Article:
Jamie Dimon, CEO of JP Morgan Chase and board member of the New York Federal Reserve (a banking regulatory body), advocates not only that financial regulation reform is not necessary, but also that deregulation is the best course for the American financial sector. Meanwhile, JP Morgan lost $2 billion in an effort to reduce risk. President Obama quickly pointed out that if one of the smartest bankers in the room can preside over such a massive loss, then a deregulated financial sector would likely present us with an unacceptably high level of risk to the entire financial system (and economy). Elizabeth Warren suggested that relying on bankers to regulate themselves would not reduce the systemic risk. The alternative would seem to be strengthening financial regulation, even though—according to Sen. Dick Durbin—“the banks own Congress.”

The full essay is at " Banking as Flawed."

Market or Government: Which Should Reduce Systemic Risk in the Banking Industry?

If the five largest banks—JP Morgan, Bank of America, Citigroup, Goldman Sachs, and Morgan Stanley—are too big to fail and yet substandard operationally on account of their respective complexities (e.g., investment banking added to commercial banking), might it be that the market-based decisions of investors will relegate the giants, which by the way had price-to-book value ratios of between .37 to .77 in May 2012, thereby solving the problem of systemic risk?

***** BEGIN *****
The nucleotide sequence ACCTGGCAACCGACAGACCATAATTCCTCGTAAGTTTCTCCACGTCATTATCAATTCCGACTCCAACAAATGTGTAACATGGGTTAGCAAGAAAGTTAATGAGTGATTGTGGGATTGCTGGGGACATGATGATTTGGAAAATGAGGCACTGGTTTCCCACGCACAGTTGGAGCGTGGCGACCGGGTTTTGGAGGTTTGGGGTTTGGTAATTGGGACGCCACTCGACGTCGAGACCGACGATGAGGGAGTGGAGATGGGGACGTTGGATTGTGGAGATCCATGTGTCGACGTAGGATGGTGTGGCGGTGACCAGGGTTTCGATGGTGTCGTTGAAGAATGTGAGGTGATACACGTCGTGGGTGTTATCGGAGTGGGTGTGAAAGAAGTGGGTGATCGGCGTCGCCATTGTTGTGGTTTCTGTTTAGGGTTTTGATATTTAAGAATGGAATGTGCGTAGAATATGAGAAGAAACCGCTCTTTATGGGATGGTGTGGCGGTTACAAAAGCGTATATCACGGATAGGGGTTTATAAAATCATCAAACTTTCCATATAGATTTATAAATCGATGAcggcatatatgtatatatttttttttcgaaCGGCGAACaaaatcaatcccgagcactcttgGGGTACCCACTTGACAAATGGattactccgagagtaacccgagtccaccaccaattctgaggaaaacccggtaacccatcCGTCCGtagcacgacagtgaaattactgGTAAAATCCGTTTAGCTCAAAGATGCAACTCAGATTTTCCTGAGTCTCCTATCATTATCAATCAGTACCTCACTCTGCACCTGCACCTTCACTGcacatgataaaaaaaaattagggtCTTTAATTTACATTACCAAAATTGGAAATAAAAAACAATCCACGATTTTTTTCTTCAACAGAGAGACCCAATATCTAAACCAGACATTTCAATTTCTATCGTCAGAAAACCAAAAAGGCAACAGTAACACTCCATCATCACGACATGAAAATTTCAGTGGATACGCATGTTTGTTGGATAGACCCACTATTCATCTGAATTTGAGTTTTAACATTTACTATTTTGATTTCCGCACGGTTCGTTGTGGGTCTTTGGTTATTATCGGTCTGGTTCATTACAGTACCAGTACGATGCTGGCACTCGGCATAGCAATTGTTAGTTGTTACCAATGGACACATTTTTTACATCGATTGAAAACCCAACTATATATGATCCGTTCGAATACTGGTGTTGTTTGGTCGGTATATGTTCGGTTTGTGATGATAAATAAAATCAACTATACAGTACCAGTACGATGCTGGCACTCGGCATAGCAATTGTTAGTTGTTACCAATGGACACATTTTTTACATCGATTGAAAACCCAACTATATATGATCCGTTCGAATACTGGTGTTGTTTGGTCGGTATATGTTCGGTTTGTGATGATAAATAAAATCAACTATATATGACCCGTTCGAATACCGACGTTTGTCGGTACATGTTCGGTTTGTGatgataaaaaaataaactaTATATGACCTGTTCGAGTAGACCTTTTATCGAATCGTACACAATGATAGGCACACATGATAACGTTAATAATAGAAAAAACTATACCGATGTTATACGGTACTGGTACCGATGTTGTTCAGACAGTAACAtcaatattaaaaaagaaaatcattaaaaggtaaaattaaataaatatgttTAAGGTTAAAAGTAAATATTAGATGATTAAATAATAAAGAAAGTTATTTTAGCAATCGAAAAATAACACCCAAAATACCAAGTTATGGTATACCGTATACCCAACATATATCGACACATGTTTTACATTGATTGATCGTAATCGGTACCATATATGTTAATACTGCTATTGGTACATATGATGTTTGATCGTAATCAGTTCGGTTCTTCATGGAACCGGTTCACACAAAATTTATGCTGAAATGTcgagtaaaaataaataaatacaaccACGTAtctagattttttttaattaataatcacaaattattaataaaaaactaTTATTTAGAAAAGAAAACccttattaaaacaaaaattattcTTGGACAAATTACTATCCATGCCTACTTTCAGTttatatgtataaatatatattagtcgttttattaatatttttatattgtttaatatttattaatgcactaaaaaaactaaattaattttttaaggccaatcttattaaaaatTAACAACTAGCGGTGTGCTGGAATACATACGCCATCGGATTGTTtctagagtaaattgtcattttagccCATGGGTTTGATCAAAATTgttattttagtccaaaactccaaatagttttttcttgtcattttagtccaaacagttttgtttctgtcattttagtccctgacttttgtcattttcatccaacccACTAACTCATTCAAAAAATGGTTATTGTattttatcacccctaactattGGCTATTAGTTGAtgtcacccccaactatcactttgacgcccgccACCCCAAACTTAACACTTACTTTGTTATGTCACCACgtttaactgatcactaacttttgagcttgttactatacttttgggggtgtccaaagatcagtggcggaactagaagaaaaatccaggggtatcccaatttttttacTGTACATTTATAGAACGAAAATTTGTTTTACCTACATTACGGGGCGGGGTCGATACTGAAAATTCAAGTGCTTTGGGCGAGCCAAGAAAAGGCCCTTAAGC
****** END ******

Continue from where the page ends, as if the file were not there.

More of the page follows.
Toronto Police as Aggressors at G-20 Summit

Police employees “ignored basic rights,” jailed people illegally, used excessive force and escalated violence at protests surrounding the G-20 meeting in Toronto in 2010, according to the Office of the Independent Police Review Director. The report could lead to charges against police employees and strengthen the hand of civil lawsuits filed against the police department. Because the police employees acted with an attitude of impunity, anything less than stiff prison sentences would be insufficient as a deterrent.